Usually this means making two cuts in your PVC pipe with a hacksaw or pipe cutters and using glue to attach a couple of unions to hold the cell. The cell will span the gap you cut by screwing on to those two unions.
To do this, you will need to line up the template marker on your PVC pipe and use your Sharpie to make marks for where you will need to cut and then take your pipe cutters or hacksaw and cut directly on those marks. Pro tip: be sure to use sandpaper or a file to remove rough cuts and smooth gluing surfaces.
Next is priming and gluing! First, take the collar and with the flat side facing out and put it on the PVC pipe.
Then, just take your primer and apply it to the ends of the pipe and union, and make sure to wait a couple seconds to give it a chance to dry.
Lastly, apply an even coat of your glue to the surfaces of the pipe and on the union. Slip it on and hold it firmly in place. Once you’ve done this on the other side, take your salt cell and place it between the unions and turn the collars clockwise to screw the cell in place on the plumbing.
Setting Up Your Control Box
Depending on the model, the control box usually hangs easily enough on a couple of screws. Then, its power wire will connect to the same power source as the pump (so that they turn on and off together).
Usually this means disconnecting all power for safety, tracing the pump's power cord to where it is plugged in, and connecting the salt system's cord right there the same way. Be sure to follow all instructions in the manual, follow all local safety codes, and ensure this is done by a qualified person. You can also check this out in more detail in a future update, when we cover How to Install a Saltwater Chlorine Generator!
Adding Your Salt
Adding the salt is the simplest part, you'll just pour some bags of salt directly into the pool. Purchasing the salt is easy as well. You can purchase the salt at any home improvement store at about $5-$7 for a 40 lb bag. To figure out how many bags of salt you’ll need, as a general rule of thumb, you’ll need 30 lb of salt for every 1000 gallons.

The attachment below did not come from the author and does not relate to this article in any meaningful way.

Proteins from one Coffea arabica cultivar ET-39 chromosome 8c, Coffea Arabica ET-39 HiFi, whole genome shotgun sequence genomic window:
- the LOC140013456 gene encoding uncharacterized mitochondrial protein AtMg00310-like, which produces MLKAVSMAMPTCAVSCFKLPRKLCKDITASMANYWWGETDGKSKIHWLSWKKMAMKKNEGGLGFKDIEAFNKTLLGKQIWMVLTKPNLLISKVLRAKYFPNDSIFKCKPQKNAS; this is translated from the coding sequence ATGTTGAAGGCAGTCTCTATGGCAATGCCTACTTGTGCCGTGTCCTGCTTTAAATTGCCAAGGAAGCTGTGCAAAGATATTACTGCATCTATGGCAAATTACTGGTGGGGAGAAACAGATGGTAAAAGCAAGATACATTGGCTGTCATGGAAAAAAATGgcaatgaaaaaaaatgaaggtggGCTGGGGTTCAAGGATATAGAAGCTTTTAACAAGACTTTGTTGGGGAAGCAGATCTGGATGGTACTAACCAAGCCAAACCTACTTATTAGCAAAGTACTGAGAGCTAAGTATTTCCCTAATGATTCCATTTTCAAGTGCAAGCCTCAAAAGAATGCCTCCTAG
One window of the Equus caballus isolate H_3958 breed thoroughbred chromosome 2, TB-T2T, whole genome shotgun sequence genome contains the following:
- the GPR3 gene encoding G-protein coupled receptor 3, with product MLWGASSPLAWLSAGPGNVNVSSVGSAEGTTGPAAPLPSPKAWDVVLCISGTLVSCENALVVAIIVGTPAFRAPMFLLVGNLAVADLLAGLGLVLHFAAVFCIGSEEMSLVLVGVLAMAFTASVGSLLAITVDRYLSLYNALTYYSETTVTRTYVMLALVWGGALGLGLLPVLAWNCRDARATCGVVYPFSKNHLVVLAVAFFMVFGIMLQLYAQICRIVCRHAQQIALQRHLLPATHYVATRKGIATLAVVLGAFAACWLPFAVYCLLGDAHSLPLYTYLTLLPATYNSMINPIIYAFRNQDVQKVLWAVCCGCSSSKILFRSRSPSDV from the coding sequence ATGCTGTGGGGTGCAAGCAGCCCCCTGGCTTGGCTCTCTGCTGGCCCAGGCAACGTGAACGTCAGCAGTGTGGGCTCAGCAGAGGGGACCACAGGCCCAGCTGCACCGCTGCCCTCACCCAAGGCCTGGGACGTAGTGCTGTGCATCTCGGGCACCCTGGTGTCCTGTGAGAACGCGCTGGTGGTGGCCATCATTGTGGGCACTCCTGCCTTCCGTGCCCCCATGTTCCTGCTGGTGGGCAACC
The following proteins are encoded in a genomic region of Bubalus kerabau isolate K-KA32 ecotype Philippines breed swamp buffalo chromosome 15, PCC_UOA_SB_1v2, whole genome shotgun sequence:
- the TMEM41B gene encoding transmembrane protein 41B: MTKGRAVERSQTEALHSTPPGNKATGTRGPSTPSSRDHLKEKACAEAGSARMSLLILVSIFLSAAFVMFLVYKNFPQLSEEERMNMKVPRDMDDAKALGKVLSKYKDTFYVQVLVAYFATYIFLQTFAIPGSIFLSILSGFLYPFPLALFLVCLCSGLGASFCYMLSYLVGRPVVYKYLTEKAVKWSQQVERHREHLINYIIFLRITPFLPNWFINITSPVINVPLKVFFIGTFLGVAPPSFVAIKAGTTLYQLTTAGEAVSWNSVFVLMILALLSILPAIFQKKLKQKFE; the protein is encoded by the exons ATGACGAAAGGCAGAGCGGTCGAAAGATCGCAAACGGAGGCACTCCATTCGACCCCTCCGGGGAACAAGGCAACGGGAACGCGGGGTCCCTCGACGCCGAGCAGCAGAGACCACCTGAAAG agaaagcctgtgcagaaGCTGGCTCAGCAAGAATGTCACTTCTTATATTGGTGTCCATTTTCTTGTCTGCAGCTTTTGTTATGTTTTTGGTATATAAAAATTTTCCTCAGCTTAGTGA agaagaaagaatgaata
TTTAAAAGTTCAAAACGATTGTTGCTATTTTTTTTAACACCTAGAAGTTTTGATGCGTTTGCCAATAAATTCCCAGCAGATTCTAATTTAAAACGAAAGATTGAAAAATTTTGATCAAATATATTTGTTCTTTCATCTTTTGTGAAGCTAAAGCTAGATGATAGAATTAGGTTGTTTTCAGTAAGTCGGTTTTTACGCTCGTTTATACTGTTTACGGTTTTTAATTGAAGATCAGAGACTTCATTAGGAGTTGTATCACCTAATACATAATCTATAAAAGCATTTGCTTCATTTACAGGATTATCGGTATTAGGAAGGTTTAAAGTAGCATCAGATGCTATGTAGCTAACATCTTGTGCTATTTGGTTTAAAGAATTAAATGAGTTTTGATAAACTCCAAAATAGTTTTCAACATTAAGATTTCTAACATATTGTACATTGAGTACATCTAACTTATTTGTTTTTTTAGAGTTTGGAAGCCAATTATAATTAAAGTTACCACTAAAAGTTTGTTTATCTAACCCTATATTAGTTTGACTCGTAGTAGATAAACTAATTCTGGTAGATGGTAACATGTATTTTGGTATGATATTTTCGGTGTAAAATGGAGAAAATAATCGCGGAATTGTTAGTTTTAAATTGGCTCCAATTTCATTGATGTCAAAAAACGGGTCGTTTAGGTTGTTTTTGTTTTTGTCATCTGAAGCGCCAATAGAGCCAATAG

The pool won't be salty like the ocean — the salt levels will be extremely low, like what is still classified as fresh water.
Most people don’t even taste the salt in the water — it has a lower salt level ppm, or parts per million, than your tears! In fact, the majority of people can’t taste salt under 4500 ppm, and the water in a pool with a saltwater system is 3000 - 3500 ppm. In comparison, the ocean is 35,000, which is usually what comes to mind when people hear “saltwater”.
Additionally, if you're using chlorine now, your pool water is already completely compatible, it doesn't have to be drained and you can still just toss the salt straight into the water.
Super Simple Conversions!
The main thing to remember is that you don't need to drain the pool, you don't need to change out your other equipment, and you don't need to spend thousands of dollars just for labor to "convert your pool" from chlorine to saltwater.
Most people successfully install their systems in around forty-five minutes or less on average. It's an easy thing to do one afternoon, and a good excuse to invite a friend over to help and check out your latest bit of home improvement. In a short amount of time, you’ll be saving yourself lots of money for years while you enjoy the crystal clear and consistently blue water that salt water pools can provide.
As always, we are here for you when you need us! Just give us at Discount Salt Pool a call and we will be happy to answer any questions you may have.
1 According to Pool & Spa News, as of 2016 7 out of 10 new pools in the US used salt pools systems